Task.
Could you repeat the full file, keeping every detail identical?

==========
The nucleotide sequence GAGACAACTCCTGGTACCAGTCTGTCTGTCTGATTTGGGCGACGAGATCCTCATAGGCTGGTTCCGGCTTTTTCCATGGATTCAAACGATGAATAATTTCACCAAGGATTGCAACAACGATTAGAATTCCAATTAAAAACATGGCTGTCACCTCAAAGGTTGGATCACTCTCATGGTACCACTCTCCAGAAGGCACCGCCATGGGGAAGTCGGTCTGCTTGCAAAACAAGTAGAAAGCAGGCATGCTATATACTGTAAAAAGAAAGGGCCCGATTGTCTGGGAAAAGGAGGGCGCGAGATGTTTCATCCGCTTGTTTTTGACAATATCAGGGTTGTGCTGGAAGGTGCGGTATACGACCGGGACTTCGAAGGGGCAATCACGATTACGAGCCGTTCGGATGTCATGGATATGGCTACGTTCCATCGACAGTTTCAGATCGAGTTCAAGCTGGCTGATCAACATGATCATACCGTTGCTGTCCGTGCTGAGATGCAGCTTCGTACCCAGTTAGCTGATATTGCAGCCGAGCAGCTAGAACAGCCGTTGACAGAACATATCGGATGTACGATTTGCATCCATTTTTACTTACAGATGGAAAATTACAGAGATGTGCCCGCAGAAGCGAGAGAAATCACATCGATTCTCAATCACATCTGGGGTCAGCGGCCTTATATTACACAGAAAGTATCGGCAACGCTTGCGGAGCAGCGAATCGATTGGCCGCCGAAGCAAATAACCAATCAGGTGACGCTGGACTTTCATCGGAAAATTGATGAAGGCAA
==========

The nucleotide sequence GAGACAACTCCTGGTACCAGTCTGTCTGTCTGATTTGGGCGACGAGATCCTCATAGGCTGGTTCCGGCTTTTTCCATGGATTCAAACGATGAATAATTTCACCAAGGATTGCAACAACGATTAGAATTCCAATTAAAAACATGGCTGTCACCTCAAAGGTTGGATCACTCTCATGGTACCACTCTCCAGAAGGCACCGCCATGGGGAAGTCGGTCTGCTTGCAAAACAAGTAGAAAGCAGGCATGCTATATACTGTAAAAAGAAAGGGCCCGATTGTCTGGGAAAAGGAGGGCGCGAGATGTTTCATCCGCTTGTTTTTGACAATATCAGGGTTGTGCTGGAAGGTGCGGTATACGACCGGGACTTCGAAGGGGCAATCACGATTACGAGCCGTTCGGATGTCATGGATATGGCTACGTTCCATCGACAGTTTCAGATCGAGTTCAAGCTGGCTGATCAACATGATCATACCGTTGCTGTCCGTGCTGAGATGCAGCTTCGTACCCAGTTAGCTGATATTGCAGCCGAGCAGCTAGAACAGCCGTTGACAGAACATATCGGATGTACGATTTGCATCCATTTTTACTTACAGATGGAAAATTACAGAGATGTGCCCGCAGAAGCGAGAGAAATCACATCGATTCTCAATCACATCTGGGGTCAGCGGCCTTATATTACACAGAAAGTATCGGCAACGCTTGCGGAGCAGCGAATCGATTGGCCGCCGAAGCAAATAACCAATCAGGTGACGCTGGACTTTCATCGGAAAATTGATGAAGGCAA